May 29, 2018 / 2:15 PM / in 6 months

Austria plans overhaul of intelligence agency

VIENNA (Reuters) - Austria announced plans on Tuesday to overhaul its main domestic intelligence agency after a controversy in which the far-right interior minister was accused by political opponents of trying to purge its ranks.

The police raided offices of the Federal Office for the Protection of the Constitution and Counterterrorism (BVT) early this year as part of an investigation into five officials on suspicion of failing to handle sensitive information properly.

That led some allied countries to fear that intelligence they had given to Austria might have been compromised.

There have been allegations in the Austrian media and by the political opposition that the officials under investigation are close to Chancellor Sebastian Kurz’s conservative People’s Party (OVP), which ran the Interior Ministry for decades.

The far-right Freedom Party took over control of the ministry as part of a coalition deal with the OVP last year. Interior Minister Herbert Kickl has denied suggestions there has been any purge of staff.

“Today is day one of a new start for the protection of the state and constitution in Austria,” Kickl told a news conference announcing a reform process to be mapped out this year and carried out by mid-2019.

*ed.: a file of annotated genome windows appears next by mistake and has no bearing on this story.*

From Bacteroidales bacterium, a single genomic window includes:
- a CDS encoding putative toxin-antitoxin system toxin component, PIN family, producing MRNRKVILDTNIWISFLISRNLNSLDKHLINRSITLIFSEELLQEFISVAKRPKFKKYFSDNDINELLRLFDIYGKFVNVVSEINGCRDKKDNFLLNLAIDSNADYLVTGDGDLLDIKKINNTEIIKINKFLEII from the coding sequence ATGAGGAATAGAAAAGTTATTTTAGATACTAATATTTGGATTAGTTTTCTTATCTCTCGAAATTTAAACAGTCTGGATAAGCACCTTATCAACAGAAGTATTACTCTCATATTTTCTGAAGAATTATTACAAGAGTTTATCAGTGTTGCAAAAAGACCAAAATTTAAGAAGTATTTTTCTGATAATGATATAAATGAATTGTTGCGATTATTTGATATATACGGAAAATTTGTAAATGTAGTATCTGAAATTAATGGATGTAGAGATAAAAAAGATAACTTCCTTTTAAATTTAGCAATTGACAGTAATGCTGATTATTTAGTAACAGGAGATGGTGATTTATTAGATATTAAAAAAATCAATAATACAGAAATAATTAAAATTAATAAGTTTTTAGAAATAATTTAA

The news conference was Kickl’s first public appearance with a newly reinstated Peter Gridling, the head of the BVT, whom Kickl had suspended for being one of the five officials under investigation.

An administrative court recently overturned that suspension, meaning Gridling can resume his duties.

“We are currently in a very difficult phase,” said Gridling, who will lead the overhaul.

“There is great uncertainty among BVT staff. We want to lift that uncertainty. We want to work with staff to get this process started.”

Kickl said the overhaul would involve strengthening “internal controls and the internal security system” and would be informed by the prosecutors’ investigation, but did not elaborate.

“There is a certain need for improvement,” he said.

Reporting by Francois Murphy; editing by Andrew Roche

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